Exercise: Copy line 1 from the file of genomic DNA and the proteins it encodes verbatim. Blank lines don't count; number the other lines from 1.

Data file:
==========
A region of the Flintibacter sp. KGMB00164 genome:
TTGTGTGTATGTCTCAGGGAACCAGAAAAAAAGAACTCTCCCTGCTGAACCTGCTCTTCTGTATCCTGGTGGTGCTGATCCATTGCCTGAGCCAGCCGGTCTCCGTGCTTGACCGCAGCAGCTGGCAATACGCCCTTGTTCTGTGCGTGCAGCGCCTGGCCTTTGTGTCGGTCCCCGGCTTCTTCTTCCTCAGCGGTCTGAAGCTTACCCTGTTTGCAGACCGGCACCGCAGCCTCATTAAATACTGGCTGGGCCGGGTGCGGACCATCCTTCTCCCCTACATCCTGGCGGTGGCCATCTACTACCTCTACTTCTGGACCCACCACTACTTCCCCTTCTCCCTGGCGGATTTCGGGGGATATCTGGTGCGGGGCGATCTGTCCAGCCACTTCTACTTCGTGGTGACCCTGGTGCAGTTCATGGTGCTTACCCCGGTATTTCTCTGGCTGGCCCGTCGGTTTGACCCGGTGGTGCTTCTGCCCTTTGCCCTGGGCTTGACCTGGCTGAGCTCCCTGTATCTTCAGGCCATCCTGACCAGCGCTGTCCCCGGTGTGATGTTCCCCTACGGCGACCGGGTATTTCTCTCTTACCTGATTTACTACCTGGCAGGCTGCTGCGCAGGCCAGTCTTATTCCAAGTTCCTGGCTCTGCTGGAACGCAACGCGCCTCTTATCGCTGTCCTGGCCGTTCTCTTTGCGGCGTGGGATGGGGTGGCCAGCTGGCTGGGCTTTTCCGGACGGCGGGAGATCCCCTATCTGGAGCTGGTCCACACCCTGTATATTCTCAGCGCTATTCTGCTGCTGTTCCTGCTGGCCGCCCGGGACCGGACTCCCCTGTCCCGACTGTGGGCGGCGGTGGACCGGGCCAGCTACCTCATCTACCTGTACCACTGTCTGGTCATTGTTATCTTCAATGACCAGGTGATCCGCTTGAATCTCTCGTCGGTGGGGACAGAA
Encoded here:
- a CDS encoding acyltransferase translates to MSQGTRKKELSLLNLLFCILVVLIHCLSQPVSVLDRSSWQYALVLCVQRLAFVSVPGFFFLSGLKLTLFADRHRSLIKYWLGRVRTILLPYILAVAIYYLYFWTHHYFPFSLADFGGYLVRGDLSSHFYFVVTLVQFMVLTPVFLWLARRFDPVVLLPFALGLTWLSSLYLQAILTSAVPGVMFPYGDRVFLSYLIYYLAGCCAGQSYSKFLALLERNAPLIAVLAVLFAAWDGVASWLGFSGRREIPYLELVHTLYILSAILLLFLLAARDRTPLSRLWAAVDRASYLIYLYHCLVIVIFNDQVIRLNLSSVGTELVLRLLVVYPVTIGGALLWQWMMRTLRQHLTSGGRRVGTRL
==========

A region of the Flintibacter sp. KGMB00164 genome: